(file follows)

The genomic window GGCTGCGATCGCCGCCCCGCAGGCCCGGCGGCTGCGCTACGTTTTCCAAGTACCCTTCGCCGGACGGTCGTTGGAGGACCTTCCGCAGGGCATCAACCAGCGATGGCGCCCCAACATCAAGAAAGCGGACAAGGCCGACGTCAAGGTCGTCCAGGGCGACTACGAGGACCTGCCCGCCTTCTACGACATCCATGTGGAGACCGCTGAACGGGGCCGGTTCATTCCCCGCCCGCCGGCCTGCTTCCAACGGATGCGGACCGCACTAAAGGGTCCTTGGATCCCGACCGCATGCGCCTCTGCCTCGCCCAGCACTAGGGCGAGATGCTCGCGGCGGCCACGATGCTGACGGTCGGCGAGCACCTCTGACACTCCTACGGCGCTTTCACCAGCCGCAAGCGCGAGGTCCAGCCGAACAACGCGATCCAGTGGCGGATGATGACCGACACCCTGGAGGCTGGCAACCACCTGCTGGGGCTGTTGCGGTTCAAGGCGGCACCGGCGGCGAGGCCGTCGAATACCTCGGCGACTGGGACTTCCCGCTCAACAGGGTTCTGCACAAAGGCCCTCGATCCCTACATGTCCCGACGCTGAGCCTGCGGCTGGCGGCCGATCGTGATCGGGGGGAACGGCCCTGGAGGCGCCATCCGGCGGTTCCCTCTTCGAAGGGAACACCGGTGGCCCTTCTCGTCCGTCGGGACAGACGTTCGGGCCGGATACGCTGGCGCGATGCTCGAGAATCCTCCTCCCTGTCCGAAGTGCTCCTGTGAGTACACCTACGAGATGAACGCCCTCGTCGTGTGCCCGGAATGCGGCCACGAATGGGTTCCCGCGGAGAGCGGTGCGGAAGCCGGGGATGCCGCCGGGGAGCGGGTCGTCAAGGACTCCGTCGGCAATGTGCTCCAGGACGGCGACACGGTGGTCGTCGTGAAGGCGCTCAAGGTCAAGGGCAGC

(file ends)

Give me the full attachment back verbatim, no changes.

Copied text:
The genomic window GGCTGCGATCGCCGCCCCGCAGGCCCGGCGGCTGCGCTACGTTTTCCAAGTACCCTTCGCCGGACGGTCGTTGGAGGACCTTCCGCAGGGCATCAACCAGCGATGGCGCCCCAACATCAAGAAAGCGGACAAGGCCGACGTCAAGGTCGTCCAGGGCGACTACGAGGACCTGCCCGCCTTCTACGACATCCATGTGGAGACCGCTGAACGGGGCCGGTTCATTCCCCGCCCGCCGGCCTGCTTCCAACGGATGCGGACCGCACTAAAGGGTCCTTGGATCCCGACCGCATGCGCCTCTGCCTCGCCCAGCACTAGGGCGAGATGCTCGCGGCGGCCACGATGCTGACGGTCGGCGAGCACCTCTGACACTCCTACGGCGCTTTCACCAGCCGCAAGCGCGAGGTCCAGCCGAACAACGCGATCCAGTGGCGGATGATGACCGACACCCTGGAGGCTGGCAACCACCTGCTGGGGCTGTTGCGGTTCAAGGCGGCACCGGCGGCGAGGCCGTCGAATACCTCGGCGACTGGGACTTCCCGCTCAACAGGGTTCTGCACAAAGGCCCTCGATCCCTACATGTCCCGACGCTGAGCCTGCGGCTGGCGGCCGATCGTGATCGGGGGGAACGGCCCTGGAGGCGCCATCCGGCGGTTCCCTCTTCGAAGGGAACACCGGTGGCCCTTCTCGTCCGTCGGGACAGACGTTCGGGCCGGATACGCTGGCGCGATGCTCGAGAATCCTCCTCCCTGTCCGAAGTGCTCCTGTGAGTACACCTACGAGATGAACGCCCTCGTCGTGTGCCCGGAATGCGGCCACGAATGGGTTCCCGCGGAGAGCGGTGCGGAAGCCGGGGATGCCGCCGGGGAGCGGGTCGTCAAGGACTCCGTCGGCAATGTGCTCCAGGACGGCGACACGGTGGTCGTCGTGAAGGCGCTCAAGGTCAAGGGCAGC